Juan Pablo Montoya noticed the Colombian fans waving flags and wildly cheering for him as he zipped toward the checkered flag. Moments after celebrating, Montoya ducked his way through the crowd waiting at Victory Lane and headed toward the grandstands to sign autographs and pose for pictures.
“I had to say thanks for coming,” he said.
Montoya saved his deepest gratitude for car owner Roger Penske.
Montoya won the IndyCar race Sunday at Pocono Raceway in Long Pond, Pennsylvania, with the victory serving as the highlight of a triumphant return to open-wheel racing after seven years in NASCAR.
Up ahead, a serious run at the IndyCar championship.
“I think people know I’m coming,” Montoya said.
Montoya won for the first time in the CART/IndyCar Series since 2000 and had his first major victory since he won a road-course race at Watkins Glen in NASCAR in 2010.
Helio Castroneves was second to make it a 1-2 finish Sunday for Team Penske. With double points awarded in the 500-mile races, Castroneves moved into a tie for the points lead with Team Penske teammate Will Power.
For Montoya, it was just the kind of scene he pictured when he decided to head home to open wheel. Montoya wanted a competitive ride again after lackluster results driving for Chip Ganassi in NASCAR. He knew his open-wheel return would have a learning curve: Montoya last ran in CART in 2000, then left Formula One midway through the 2006 season for NASCAR.
After only two top-10s in his first seven starts, Montoya reeled off a third, second and seventh in his past three. Now, he has the win needed to erase any lingering doubts that his move back to open wheel was the right one.
Indianapolis 500 champion Ryan Hunter-Reay lost his shot at winning the series’ Triple Crown when he was forced out only 28 laps into the race. Pocono and Fontana join the Indianapolis 500 as the three races that use three-wide starts, run 500 miles and award double points.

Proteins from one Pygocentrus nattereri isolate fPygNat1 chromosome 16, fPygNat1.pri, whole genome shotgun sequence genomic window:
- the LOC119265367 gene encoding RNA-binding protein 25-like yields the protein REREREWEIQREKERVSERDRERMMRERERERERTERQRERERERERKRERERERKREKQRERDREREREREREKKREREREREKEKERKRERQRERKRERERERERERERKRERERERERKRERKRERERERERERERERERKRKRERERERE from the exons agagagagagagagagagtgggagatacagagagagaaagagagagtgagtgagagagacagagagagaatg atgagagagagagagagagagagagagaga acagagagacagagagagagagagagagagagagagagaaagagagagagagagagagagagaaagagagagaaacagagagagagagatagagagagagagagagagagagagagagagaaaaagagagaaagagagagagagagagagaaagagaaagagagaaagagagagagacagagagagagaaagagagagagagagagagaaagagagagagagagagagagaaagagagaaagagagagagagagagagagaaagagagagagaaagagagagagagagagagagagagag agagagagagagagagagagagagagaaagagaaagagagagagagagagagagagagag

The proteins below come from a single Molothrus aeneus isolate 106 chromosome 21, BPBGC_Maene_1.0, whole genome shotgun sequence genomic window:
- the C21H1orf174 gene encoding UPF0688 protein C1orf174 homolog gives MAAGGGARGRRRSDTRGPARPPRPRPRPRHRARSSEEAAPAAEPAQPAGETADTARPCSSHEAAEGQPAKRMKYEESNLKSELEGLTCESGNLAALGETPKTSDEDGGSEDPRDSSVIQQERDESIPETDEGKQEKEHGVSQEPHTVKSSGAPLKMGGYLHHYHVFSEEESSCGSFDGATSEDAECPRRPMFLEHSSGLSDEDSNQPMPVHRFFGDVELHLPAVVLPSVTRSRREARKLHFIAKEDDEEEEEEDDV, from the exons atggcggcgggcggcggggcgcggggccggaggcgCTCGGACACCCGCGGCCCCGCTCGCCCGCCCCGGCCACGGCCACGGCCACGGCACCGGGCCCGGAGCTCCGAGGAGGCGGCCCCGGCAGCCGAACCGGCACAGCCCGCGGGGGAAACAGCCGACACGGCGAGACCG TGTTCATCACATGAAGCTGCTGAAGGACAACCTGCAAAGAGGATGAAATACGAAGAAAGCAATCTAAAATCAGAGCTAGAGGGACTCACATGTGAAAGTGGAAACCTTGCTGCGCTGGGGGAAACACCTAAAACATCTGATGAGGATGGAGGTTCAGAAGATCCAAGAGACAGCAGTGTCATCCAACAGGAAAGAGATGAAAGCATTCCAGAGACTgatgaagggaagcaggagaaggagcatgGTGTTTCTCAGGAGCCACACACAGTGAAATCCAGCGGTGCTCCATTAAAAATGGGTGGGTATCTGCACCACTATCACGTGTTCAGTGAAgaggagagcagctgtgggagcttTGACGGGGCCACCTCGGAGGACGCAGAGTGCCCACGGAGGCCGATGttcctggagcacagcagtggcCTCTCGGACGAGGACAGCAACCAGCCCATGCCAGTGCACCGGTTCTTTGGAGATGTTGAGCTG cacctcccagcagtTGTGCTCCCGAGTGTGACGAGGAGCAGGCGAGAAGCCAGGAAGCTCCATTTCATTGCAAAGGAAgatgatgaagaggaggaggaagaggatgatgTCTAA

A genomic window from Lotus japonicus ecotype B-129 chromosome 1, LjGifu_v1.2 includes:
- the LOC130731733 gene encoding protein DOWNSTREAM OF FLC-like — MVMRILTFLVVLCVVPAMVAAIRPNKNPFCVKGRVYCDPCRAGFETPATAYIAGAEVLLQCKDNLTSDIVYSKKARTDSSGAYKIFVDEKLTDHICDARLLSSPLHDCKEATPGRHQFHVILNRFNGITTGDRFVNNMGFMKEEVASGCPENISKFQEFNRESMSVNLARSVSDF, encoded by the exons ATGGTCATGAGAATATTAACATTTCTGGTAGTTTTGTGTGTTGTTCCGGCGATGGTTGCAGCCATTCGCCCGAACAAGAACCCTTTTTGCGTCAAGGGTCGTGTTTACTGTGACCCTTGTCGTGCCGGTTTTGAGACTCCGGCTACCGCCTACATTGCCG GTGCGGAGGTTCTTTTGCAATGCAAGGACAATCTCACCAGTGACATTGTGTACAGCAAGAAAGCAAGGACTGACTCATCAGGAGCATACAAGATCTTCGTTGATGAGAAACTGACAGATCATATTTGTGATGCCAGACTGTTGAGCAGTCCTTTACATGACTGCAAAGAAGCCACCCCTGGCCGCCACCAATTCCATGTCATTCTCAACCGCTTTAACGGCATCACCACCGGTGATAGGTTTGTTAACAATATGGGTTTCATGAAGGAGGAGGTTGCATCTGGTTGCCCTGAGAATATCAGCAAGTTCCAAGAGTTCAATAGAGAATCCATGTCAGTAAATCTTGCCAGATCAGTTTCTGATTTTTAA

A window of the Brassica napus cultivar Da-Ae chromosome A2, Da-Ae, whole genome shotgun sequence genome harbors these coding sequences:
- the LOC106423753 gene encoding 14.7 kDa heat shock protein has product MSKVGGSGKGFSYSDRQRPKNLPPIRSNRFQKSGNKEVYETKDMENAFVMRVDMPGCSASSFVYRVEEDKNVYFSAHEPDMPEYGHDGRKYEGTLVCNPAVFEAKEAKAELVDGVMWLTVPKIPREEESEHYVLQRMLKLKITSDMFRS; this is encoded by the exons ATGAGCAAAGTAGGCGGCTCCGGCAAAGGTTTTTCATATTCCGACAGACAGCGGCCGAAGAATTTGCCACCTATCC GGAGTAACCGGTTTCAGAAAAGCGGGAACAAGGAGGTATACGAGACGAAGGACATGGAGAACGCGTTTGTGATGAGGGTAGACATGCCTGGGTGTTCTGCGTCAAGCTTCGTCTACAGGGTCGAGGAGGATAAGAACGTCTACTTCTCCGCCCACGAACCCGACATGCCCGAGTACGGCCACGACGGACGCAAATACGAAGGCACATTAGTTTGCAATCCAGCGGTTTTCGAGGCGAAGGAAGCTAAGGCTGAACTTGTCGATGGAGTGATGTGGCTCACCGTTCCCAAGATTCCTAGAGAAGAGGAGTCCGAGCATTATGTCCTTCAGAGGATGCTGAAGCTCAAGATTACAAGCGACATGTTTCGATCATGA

Lewis Hamilton won a crash-hit British Grand Prix in Silverstone, England, to cut Mercedes teammate Nico Rosberg’s lead in the drivers’ championship from 29 points to just four after the German had his first non-finish of the season.
Hamilton, the 2008 champion, started sixth on the grid. The British driver leapt to fourth on the opening lap before it was red-flagged, and suspended for an hour, following a crash involving 2007 champion Kimi Raikkonen of Ferrari and Felipe Massa of Williams.
Hamilton then took the lead after 29 laps as Rosberg retired with gearbox failure.
Hamilton came home 30 seconds clear of Finn Valtteri Bottas of Williams, who started 14th.
John Force raced to his 140th career victory, beating Ron Capps in the Funny Car final in the Summit Racing Equipment Nationals at Norwalk, Ohio.
Force powered his Ford Mustang to a winning pass of 4.113 seconds at 317.27 mph for his first victory in Norwalk.
Antron Brown won in Top Fuel, Erica Enders-Stevens in Pro Stock, and Andrew Hines in Pro Stock.
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